- Arthur Conan Doyle’s crime adventure stories The Return of Sherlock Holmes. Includes “The Adventure of the Empty House,” “The Adventure of the Norwood Builder,” “The Adventure of the Dancing Men,” “The Adventure of the Solitary Cyclist,” and others. Fun fact: Doyle had killed off Sherlock Holmes in an 1893 story, “The Final Problem.” Under intense pressure from fans, he revived Holmes in this collection — the first since 1893.
Let me know, readers, if I’ve missed any 1905 adventures that you particularly admire. Also, please check out these additional lists. The 200 Greatest Adventure Novels of All Time. THE OUGHTS (1904–13): 1905 | 1906 | 1907 | 1908 | 1910 | 1911 | 1912 | 1913. THE TEENS (1914–23): 1915 | 1916 | 1917 | 1918 | 1920 | 1921 | 1922 | 1923. THE TWENTIES (1924–33): 1925 | 1926 | 1927 | 1928 | 1930 | 1931 | 1932 | 1933. THE THIRTIES (1934–43): 1935 | 1936 | 1937 | 1938 | 1940 | 1941 | 1942 | 1943. THE FORTIES (1944–53): 1945 | 1946 | 1947 | 1948 | 1950 | 1951 | 1952 | 1953. THE FIFTIES (1954–63): 1955 | 1956 | 1957 | 1958 | 1960 | 1961 | 1962 | 1963. THE SIXTIES (1964–73): 1964 | 1965 | 1966 | 1967 | 1968 | 1970 | 1971 | 1972 | 1973. THE SEVENTIES (1974–83): 1975 | 1976 | 1977 | 1978 | 1980 | 1981 | 1982 | 1983. The goal, eventually, is to publish a Top 10 Adventures list for every year of the 20th century.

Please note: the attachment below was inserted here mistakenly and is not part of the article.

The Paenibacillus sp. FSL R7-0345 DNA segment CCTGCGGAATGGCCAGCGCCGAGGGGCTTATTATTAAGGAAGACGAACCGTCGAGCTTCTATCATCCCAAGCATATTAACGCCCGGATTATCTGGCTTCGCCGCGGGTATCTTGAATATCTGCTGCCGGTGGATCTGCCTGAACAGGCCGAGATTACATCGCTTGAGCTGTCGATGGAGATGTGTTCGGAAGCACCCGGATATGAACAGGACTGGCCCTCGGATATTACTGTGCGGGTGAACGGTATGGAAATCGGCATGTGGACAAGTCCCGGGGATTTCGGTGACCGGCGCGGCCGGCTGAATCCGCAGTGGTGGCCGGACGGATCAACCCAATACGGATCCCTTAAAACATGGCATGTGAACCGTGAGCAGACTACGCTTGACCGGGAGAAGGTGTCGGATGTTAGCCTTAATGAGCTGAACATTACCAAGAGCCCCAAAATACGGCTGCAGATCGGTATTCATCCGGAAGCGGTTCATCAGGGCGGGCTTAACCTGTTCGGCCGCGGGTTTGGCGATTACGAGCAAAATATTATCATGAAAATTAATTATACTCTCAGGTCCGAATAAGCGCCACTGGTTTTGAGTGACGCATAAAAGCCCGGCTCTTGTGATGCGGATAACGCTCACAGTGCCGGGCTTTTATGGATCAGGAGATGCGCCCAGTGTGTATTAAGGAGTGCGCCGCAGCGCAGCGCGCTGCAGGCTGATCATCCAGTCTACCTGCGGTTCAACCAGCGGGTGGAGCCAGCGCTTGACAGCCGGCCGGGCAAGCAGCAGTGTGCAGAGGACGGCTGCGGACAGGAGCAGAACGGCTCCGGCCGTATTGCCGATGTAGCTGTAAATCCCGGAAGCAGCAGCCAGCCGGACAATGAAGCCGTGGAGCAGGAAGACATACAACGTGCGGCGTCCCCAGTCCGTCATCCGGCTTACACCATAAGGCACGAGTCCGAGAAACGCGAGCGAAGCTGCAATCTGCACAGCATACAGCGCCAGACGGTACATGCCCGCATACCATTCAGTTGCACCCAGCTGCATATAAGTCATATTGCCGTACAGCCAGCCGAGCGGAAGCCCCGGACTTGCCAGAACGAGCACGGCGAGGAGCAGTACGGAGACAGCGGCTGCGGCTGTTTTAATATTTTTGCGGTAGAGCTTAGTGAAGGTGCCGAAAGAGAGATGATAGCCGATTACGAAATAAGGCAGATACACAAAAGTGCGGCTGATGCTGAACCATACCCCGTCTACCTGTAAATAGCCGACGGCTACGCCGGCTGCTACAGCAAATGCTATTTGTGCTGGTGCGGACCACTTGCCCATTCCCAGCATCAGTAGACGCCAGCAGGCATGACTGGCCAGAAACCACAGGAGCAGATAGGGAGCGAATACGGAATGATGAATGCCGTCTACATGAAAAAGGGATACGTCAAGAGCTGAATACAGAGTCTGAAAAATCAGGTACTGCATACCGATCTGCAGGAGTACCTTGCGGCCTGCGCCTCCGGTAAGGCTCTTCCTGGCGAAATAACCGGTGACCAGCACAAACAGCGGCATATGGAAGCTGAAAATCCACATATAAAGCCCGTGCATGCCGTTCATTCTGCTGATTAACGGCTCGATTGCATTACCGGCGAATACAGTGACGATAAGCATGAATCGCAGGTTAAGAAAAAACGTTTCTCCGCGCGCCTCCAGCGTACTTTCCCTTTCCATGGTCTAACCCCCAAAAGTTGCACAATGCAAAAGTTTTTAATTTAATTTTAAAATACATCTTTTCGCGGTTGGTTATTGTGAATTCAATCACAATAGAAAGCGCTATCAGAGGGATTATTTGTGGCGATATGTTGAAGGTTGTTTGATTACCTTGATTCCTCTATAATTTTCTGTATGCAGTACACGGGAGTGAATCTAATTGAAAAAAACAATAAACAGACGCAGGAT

MORE LIT LISTS FROM THIS AUTHOR: 200 Greatest Adventure Novels of All Time | 100 Best Radium Age Sci-Fi Novels (1904–1933) | 75 Best Golden Age Sci-Fi Novels (1934–1963) | 75 Best New Wave Sci-Fi Novels (1964–1983) | 55 Best Scientific Romances (1864–1903) | Best 19th Century Adventure (1805–1903) | Best Nineteen-Oughts Adventure (1904–13) | Best Nineteen-Teens Adventure (1914–23) | Best Twenties Adventure (1924–33) | Best Thirties Adventure (1934–43) | Best Forties Adventure (1944–53) | Best Fifties Adventure (1954–63) | Best Sixties Adventure (1964–73) | Best Seventies Adventure (1974–83) | 101 Science Fiction Adventures | 70 Crime Adventures | 65 Fantasy Adventures | 61 Espionage Adventures | 40 Atavistic & Historical Adventures | 25 Frontier & Western Adventures | 20 Avenger & Artful Dodger Adventures | 20 Apophenic & Treasure Hunt Adventures | 20 War & Ruritanian Adventures | 18 Picaresque Adventures | 10 Robinsonade & Survival Adventures. ALSO: Best YYA Lit 1963 | Best YYA Lit 1964 | Best YYA Lit 1965 | Best YYA Lit 1966 | Best YYA Lit 1967 | THE OUGHTS (1904–13): 1905 | 1906 | 1907 | 1908 | 1910 | 1911 | 1912 | 1913. THE TEENS (1914–23): 1915 | 1916 | 1917 | 1918 | 1920 | 1921 | 1922 | 1923. THE TWENTIES (1924–33): 1925 | 1926 | 1927 | 1928 | 1930 | 1931 | 1932 | 1933. THE THIRTIES (1934–43): 1935 | 1936 | 1937 | 1938 | 1940 | 1941 | 1942 | 1943. THE FORTIES (1944–53): 1945 | 1946 | 1947 | 1948 | 1950 | 1951 | 1952 | 1953. THE FIFTIES (1954–63): 1955 | 1956 | 1957 | 1958 | 1960 | 1961 | 1962 | 1963. THE SIXTIES (1964–73): 1964 | 1965 | 1966 | 1967 | 1968 | 1970 | 1971 | 1972 | 1973. THE SEVENTIES (1974–83): 1975 | 1976 | 1977 | 1978 | 1980 | 1981 | 1982 | 1983. | Best Scottish Fabulists | Radium-Age Telepath Lit | Radium Age Superman Lit | Radium Age Robot Lit | Radium Age Apocalypse Lit | Radium Age Eco-Catastrophe Lit | Radium Age Cover Art (1) | SF’s Best Year Ever: 1912 | Cold War “X” Fic | Best YA Sci-Fi | Hooker Lit | No-Fault Eco-Catastrophe Lit | Scrabble Lit |